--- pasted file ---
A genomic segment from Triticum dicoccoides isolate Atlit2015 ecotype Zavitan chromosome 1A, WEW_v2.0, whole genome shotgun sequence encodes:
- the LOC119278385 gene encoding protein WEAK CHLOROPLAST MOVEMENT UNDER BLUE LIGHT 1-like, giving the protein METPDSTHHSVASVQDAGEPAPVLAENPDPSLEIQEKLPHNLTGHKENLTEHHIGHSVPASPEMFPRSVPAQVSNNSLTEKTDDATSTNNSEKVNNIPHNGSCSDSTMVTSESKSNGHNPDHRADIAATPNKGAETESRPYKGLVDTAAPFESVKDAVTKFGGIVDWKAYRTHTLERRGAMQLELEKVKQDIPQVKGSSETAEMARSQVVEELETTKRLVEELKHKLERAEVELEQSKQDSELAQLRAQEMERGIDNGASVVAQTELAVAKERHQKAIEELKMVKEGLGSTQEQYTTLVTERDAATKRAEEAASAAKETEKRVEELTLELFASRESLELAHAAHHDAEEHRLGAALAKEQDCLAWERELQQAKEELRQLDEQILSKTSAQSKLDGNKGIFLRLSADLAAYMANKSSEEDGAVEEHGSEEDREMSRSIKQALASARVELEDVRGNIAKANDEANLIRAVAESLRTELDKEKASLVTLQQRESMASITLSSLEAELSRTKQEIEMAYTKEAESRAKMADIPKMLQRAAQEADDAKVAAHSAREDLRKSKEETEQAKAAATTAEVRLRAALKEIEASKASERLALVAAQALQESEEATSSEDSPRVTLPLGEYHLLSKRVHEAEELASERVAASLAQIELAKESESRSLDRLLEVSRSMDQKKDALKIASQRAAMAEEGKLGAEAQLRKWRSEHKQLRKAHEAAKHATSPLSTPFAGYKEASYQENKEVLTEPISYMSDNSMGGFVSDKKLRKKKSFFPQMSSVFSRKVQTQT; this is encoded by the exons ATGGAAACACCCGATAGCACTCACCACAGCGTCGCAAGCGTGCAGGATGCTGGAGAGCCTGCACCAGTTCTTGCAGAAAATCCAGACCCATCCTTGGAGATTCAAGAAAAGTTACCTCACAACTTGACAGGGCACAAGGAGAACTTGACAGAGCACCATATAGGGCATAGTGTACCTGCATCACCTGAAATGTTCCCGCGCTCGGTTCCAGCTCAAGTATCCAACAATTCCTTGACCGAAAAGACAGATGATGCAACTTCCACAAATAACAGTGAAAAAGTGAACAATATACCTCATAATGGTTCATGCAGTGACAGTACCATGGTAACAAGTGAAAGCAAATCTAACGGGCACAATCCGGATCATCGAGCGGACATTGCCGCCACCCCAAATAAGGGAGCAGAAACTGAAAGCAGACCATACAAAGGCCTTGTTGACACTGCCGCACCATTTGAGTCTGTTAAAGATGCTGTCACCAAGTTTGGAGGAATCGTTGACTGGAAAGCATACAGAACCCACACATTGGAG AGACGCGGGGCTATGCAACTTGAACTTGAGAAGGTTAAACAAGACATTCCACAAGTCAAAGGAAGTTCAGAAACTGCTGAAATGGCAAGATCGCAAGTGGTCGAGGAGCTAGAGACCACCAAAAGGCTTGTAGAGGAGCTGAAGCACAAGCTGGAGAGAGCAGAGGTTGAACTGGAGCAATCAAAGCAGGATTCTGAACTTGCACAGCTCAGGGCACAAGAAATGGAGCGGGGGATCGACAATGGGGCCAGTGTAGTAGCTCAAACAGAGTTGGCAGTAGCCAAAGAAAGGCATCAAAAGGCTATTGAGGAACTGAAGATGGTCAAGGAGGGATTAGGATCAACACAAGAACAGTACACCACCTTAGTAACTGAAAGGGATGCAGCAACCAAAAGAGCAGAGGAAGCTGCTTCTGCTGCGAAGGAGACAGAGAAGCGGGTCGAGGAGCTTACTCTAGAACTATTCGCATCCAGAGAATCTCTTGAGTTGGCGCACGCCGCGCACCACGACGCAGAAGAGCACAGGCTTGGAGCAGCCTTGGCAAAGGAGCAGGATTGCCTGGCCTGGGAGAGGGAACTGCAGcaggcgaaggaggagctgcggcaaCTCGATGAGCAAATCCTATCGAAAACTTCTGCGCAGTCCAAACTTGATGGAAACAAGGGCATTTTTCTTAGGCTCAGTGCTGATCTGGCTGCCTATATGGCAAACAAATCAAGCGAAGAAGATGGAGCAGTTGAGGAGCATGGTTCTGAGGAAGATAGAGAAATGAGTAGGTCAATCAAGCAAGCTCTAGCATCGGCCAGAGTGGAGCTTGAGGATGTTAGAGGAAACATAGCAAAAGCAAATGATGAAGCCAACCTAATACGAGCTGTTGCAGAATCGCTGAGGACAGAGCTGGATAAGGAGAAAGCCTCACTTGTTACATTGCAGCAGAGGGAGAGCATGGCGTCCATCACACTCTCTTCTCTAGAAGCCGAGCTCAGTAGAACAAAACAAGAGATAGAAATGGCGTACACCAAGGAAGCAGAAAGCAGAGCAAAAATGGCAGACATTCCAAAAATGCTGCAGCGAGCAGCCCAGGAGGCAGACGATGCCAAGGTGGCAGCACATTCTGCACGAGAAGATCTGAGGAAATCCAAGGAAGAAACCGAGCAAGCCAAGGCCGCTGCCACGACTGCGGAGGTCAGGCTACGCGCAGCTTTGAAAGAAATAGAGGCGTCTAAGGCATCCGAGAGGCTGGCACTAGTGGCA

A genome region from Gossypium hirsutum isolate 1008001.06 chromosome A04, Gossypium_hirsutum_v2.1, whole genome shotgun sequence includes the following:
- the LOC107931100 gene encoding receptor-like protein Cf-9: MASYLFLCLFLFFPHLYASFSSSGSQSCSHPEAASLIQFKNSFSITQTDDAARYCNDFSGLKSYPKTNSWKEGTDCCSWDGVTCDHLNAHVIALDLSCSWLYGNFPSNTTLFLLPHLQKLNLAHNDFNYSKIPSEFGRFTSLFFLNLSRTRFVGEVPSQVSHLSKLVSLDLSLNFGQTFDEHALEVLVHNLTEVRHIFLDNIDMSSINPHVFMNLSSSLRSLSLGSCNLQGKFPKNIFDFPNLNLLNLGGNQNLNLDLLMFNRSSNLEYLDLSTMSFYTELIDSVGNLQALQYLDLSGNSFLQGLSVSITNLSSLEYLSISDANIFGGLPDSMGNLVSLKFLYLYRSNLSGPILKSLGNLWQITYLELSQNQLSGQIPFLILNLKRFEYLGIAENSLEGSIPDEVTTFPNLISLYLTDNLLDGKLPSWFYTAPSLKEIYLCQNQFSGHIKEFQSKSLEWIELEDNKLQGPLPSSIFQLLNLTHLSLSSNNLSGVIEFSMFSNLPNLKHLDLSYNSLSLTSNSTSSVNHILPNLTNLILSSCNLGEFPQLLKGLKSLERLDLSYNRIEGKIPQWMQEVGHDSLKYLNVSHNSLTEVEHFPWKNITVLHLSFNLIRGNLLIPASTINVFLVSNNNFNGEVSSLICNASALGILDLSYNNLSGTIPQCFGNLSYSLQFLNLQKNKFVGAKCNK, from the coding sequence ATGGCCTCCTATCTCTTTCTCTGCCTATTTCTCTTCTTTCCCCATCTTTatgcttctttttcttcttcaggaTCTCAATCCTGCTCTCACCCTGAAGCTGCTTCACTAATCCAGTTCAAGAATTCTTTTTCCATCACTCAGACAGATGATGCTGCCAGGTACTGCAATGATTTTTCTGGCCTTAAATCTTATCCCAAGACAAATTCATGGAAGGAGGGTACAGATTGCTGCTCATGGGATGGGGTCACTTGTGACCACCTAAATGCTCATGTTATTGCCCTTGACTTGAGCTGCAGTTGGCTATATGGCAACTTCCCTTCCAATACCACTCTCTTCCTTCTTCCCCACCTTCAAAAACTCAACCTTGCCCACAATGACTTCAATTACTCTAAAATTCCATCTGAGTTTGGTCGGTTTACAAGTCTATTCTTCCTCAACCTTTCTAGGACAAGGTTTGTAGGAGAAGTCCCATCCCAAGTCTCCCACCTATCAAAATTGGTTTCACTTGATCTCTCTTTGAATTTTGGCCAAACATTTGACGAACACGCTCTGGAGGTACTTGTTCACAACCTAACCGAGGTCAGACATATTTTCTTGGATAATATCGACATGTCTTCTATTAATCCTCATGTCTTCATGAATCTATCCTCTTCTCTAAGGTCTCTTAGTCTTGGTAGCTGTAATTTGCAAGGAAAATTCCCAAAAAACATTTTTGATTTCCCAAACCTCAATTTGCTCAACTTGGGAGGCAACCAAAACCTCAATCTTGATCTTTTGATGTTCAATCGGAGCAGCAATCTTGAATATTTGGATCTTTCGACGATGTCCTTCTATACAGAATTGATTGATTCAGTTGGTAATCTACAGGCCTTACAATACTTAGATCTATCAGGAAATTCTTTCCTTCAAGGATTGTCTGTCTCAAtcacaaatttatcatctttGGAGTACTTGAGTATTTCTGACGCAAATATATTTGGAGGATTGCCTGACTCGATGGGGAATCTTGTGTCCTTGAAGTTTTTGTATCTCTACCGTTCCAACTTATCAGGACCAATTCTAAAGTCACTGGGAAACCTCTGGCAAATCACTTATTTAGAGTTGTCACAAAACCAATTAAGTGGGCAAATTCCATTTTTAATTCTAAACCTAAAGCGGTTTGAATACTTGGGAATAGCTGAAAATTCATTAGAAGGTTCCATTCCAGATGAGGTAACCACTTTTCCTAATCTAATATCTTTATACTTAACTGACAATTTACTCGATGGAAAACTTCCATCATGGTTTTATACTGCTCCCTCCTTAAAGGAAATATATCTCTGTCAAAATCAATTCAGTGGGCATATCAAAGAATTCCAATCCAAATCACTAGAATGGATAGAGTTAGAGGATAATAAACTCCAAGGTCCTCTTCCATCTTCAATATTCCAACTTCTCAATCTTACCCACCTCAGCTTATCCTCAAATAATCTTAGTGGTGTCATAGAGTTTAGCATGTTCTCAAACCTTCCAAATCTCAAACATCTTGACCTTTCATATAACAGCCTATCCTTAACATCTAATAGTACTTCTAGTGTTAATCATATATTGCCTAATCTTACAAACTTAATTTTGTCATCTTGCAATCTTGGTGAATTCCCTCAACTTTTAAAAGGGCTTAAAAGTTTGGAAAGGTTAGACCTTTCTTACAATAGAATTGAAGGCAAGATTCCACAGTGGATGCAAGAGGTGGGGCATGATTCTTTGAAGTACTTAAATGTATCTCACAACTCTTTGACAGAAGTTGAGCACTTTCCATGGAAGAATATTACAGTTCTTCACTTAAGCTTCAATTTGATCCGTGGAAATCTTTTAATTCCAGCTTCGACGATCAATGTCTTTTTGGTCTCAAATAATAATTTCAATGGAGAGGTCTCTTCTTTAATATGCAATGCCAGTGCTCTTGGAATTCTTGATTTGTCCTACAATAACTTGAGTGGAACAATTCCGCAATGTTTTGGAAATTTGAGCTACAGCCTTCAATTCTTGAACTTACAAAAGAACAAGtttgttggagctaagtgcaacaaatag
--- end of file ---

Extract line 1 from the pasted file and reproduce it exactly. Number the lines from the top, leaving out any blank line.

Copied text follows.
A genomic segment from Triticum dicoccoides isolate Atlit2015 ecotype Zavitan chromosome 1A, WEW_v2.0, whole genome shotgun sequence encodes: